Our tour took most of the day.  Our guide Sundile was informative and full of local knowledge. He was also well prepared for the border crossing.  In Covid times immigration is a bit more complicated and requires completed health questionnaires for both exit and entry and a rapid “negative’ Covid test which you can get at the crossing – a requirement to enter Lesotho!

The South African crossing is not at the border and one of the reasons is for making sure all vehicles are suitable to make the ascent to the top.  It is from the crossing that you travel the slow 8kms of ‘No Man’s Land’ to the Kingdom of Lesotho.

Upon crossing into Lesotho we visited the highest pub in Africa at the Sani Mountain Lodge for a well deserved beer.  Be prepared for a complete weather change when up at the top. By the time we reached the pub the temperature had dropped significantly and the clouds started rolling in, making the scenery even more dramatic.  Before you knew it we were witnessing a fantastic electrical storm, starting off with hail, thunder roaring loudly across the escarpment and lightening crossing the sky. Thank goodness we were inside the pub, when a bolt from the blue gave an almighty crack as it hit the ground and every person jumped in their seats!  It was a sign to enjoy another cold beverage and keep safe from the storm.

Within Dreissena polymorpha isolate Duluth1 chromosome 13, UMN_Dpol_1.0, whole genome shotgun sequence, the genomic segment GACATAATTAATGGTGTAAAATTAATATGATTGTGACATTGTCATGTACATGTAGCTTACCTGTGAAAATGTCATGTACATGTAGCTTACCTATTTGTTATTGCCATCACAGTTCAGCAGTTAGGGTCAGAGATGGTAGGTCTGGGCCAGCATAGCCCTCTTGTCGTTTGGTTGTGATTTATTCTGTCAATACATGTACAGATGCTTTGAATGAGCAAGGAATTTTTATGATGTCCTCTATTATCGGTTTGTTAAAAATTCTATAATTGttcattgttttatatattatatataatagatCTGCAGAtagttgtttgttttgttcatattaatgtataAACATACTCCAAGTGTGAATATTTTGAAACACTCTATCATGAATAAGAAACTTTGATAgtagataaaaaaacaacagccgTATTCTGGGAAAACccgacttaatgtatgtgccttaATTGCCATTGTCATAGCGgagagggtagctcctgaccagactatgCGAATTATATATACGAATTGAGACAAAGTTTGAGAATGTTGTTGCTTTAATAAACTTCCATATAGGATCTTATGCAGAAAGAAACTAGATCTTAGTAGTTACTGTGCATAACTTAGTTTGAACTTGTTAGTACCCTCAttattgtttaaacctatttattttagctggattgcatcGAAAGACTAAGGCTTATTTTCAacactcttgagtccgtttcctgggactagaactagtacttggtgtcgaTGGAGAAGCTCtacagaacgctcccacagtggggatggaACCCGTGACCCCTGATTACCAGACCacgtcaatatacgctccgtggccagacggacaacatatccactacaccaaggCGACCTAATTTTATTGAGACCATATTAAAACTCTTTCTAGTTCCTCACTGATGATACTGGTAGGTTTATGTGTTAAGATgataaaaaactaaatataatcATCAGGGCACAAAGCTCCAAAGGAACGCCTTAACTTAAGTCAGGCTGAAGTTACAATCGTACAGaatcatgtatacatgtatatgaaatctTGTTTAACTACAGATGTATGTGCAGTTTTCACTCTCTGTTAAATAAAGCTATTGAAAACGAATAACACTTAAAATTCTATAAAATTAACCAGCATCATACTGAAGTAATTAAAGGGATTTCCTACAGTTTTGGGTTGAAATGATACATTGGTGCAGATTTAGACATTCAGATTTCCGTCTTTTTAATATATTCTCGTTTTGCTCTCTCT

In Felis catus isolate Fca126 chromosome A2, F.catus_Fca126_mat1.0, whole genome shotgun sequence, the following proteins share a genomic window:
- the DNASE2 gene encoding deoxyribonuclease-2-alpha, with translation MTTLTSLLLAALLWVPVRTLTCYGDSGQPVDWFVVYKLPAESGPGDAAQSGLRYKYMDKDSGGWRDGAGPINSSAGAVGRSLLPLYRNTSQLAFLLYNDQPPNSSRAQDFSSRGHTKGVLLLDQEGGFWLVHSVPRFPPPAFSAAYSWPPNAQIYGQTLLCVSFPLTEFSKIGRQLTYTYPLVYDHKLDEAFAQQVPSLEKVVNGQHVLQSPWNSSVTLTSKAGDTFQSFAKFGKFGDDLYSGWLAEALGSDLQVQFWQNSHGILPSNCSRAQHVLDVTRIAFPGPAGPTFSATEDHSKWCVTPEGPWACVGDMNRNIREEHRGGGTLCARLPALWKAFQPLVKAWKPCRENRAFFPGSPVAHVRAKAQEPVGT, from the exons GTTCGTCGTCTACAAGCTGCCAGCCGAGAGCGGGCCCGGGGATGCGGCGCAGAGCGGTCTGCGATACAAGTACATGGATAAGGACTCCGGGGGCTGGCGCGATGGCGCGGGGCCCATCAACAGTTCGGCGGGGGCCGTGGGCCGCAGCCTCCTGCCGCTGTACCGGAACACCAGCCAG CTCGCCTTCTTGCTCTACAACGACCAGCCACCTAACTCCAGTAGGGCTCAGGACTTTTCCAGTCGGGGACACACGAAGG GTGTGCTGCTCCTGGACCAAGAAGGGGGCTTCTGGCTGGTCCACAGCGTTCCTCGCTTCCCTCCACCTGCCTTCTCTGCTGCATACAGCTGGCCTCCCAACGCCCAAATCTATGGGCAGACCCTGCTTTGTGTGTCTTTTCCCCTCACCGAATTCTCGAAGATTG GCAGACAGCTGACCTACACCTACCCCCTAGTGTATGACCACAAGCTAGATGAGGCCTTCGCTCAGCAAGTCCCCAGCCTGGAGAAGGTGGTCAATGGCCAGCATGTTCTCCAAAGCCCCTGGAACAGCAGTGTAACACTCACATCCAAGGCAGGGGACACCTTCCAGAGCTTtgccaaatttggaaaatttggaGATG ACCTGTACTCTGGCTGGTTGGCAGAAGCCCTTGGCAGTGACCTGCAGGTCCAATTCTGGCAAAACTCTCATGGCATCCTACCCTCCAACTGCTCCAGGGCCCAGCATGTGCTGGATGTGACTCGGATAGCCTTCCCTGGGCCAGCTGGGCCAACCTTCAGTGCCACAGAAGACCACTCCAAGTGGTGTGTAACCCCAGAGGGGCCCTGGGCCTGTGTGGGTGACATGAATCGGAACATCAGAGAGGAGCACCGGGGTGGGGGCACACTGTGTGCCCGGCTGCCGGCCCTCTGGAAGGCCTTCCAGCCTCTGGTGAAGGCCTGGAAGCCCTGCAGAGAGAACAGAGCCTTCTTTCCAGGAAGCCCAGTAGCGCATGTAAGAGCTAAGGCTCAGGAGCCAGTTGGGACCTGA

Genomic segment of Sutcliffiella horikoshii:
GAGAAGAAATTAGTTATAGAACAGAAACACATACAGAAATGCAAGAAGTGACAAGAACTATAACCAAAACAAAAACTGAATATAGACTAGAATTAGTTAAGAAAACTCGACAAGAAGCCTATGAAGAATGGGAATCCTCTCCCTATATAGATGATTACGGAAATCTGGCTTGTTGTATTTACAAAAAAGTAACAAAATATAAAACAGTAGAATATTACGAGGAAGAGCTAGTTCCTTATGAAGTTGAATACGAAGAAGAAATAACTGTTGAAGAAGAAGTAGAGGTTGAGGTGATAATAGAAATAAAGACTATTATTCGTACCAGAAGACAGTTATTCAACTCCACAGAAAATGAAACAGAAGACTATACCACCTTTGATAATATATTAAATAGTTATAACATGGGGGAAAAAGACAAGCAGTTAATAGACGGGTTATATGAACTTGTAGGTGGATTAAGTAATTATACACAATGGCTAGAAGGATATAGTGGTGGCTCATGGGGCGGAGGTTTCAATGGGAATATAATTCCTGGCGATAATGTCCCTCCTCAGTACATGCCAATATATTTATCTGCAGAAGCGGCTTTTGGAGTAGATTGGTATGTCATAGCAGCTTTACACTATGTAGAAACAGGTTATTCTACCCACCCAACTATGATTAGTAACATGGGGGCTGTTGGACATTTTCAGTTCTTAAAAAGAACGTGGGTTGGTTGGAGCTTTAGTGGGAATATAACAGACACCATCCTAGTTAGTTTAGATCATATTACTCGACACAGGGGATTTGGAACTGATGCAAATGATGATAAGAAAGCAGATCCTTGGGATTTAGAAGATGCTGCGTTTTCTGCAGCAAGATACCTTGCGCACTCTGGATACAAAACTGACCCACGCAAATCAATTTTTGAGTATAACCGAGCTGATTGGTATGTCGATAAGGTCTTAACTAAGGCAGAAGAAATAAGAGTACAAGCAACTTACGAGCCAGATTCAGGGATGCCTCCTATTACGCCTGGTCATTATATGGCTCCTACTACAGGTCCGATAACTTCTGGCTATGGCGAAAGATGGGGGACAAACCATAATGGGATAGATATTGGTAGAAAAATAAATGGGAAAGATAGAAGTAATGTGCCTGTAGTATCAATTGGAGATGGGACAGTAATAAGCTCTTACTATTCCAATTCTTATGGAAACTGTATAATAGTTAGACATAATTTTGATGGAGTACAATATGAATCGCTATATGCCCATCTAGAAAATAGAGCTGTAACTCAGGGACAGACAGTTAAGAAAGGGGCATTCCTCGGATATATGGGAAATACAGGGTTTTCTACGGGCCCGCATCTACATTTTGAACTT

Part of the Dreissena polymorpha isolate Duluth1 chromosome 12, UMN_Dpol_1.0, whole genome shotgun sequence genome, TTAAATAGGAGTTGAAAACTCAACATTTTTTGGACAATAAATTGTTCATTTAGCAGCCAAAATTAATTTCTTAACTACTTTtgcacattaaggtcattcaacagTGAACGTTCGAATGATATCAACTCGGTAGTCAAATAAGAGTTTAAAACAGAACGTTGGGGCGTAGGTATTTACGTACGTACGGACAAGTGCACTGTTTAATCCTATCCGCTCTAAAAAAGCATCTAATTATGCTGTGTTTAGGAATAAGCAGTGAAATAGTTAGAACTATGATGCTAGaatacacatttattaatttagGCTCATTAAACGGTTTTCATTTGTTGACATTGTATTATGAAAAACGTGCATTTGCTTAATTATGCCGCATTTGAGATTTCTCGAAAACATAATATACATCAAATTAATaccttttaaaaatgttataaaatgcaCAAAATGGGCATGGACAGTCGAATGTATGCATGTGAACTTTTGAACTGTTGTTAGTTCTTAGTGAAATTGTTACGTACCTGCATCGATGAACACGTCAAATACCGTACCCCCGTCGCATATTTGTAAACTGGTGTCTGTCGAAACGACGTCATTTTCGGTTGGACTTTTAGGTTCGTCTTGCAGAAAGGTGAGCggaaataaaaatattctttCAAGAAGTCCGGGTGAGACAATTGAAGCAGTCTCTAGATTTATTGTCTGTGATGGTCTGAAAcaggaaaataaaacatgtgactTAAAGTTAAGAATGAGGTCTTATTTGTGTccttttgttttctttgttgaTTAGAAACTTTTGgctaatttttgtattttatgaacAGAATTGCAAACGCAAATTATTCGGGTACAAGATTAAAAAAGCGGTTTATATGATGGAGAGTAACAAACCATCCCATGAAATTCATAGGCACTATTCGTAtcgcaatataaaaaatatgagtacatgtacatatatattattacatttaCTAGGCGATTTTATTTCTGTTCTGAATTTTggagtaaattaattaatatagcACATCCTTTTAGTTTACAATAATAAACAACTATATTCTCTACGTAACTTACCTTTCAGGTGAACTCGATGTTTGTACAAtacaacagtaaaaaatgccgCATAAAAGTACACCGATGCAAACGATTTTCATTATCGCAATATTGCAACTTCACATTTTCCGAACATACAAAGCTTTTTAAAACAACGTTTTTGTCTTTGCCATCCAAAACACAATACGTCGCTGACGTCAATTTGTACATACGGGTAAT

The descent was just as stomach churning as the ascent especially in the rain and mist but our tour guide handled the pass perfectly – just at the right speed never making your worry.  It was the same bumpy, teeth and bone rattling feeling all the way down.

Unfortunately we did not visit a typical Basotho village on our trip due to the weather and slight changes to make sure we all kept up with social distancing practices but we did see a few ‘people of the blanket’ in the distance and maybe one day we will visit again.

Our trip to the Drakensberg started and ended at the peaceful Moorcroft Manor Boutique Hotel just outside Himeville, a stone’s throw away from Sani Pass.  A real special place to relax and enjoy nature.